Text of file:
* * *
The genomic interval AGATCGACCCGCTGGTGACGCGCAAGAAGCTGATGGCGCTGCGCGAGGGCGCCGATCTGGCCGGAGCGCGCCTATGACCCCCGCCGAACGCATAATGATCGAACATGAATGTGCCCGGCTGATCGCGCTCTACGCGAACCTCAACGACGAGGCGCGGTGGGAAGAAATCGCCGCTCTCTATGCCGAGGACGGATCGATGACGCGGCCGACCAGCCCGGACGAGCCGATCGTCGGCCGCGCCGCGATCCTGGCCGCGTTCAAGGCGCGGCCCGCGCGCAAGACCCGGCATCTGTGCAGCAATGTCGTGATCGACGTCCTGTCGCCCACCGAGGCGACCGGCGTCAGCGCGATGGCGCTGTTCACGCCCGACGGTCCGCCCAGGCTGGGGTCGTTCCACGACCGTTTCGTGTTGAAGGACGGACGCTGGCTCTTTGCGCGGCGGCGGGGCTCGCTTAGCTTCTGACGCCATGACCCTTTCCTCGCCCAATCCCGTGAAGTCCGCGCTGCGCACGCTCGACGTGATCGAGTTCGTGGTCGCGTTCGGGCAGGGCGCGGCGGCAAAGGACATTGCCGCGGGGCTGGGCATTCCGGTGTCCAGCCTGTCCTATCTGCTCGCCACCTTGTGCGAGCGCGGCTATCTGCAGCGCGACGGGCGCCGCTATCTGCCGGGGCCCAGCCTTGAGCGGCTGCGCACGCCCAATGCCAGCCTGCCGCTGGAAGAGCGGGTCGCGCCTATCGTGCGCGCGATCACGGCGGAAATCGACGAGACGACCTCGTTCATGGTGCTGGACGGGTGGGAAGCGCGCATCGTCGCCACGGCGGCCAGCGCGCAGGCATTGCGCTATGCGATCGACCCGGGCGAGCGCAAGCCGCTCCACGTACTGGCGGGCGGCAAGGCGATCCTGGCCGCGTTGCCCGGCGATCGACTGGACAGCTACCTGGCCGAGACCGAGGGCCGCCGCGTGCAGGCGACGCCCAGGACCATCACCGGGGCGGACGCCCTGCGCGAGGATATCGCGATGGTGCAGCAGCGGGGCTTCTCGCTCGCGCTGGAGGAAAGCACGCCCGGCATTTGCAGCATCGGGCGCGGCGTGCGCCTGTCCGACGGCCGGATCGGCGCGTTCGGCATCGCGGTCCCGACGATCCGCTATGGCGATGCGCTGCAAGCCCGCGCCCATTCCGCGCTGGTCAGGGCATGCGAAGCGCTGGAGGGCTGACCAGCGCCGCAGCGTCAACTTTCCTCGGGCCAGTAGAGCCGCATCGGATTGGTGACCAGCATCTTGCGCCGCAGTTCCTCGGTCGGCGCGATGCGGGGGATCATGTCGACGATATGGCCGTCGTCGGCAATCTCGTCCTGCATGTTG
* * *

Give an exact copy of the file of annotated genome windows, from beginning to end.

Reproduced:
The genomic interval AGATCGACCCGCTGGTGACGCGCAAGAAGCTGATGGCGCTGCGCGAGGGCGCCGATCTGGCCGGAGCGCGCCTATGACCCCCGCCGAACGCATAATGATCGAACATGAATGTGCCCGGCTGATCGCGCTCTACGCGAACCTCAACGACGAGGCGCGGTGGGAAGAAATCGCCGCTCTCTATGCCGAGGACGGATCGATGACGCGGCCGACCAGCCCGGACGAGCCGATCGTCGGCCGCGCCGCGATCCTGGCCGCGTTCAAGGCGCGGCCCGCGCGCAAGACCCGGCATCTGTGCAGCAATGTCGTGATCGACGTCCTGTCGCCCACCGAGGCGACCGGCGTCAGCGCGATGGCGCTGTTCACGCCCGACGGTCCGCCCAGGCTGGGGTCGTTCCACGACCGTTTCGTGTTGAAGGACGGACGCTGGCTCTTTGCGCGGCGGCGGGGCTCGCTTAGCTTCTGACGCCATGACCCTTTCCTCGCCCAATCCCGTGAAGTCCGCGCTGCGCACGCTCGACGTGATCGAGTTCGTGGTCGCGTTCGGGCAGGGCGCGGCGGCAAAGGACATTGCCGCGGGGCTGGGCATTCCGGTGTCCAGCCTGTCCTATCTGCTCGCCACCTTGTGCGAGCGCGGCTATCTGCAGCGCGACGGGCGCCGCTATCTGCCGGGGCCCAGCCTTGAGCGGCTGCGCACGCCCAATGCCAGCCTGCCGCTGGAAGAGCGGGTCGCGCCTATCGTGCGCGCGATCACGGCGGAAATCGACGAGACGACCTCGTTCATGGTGCTGGACGGGTGGGAAGCGCGCATCGTCGCCACGGCGGCCAGCGCGCAGGCATTGCGCTATGCGATCGACCCGGGCGAGCGCAAGCCGCTCCACGTACTGGCGGGCGGCAAGGCGATCCTGGCCGCGTTGCCCGGCGATCGACTGGACAGCTACCTGGCCGAGACCGAGGGCCGCCGCGTGCAGGCGACGCCCAGGACCATCACCGGGGCGGACGCCCTGCGCGAGGATATCGCGATGGTGCAGCAGCGGGGCTTCTCGCTCGCGCTGGAGGAAAGCACGCCCGGCATTTGCAGCATCGGGCGCGGCGTGCGCCTGTCCGACGGCCGGATCGGCGCGTTCGGCATCGCGGTCCCGACGATCCGCTATGGCGATGCGCTGCAAGCCCGCGCCCATTCCGCGCTGGTCAGGGCATGCGAAGCGCTGGAGGGCTGACCAGCGCCGCAGCGTCAACTTTCCTCGGGCCAGTAGAGCCGCATCGGATTGGTGACCAGCATCTTGCGCCGCAGTTCCTCGGTCGGCGCGATGCGGGGGATCATGTCGACGATATGGCCGTCGTCGGCAATCTCGTCCTGCATGTTG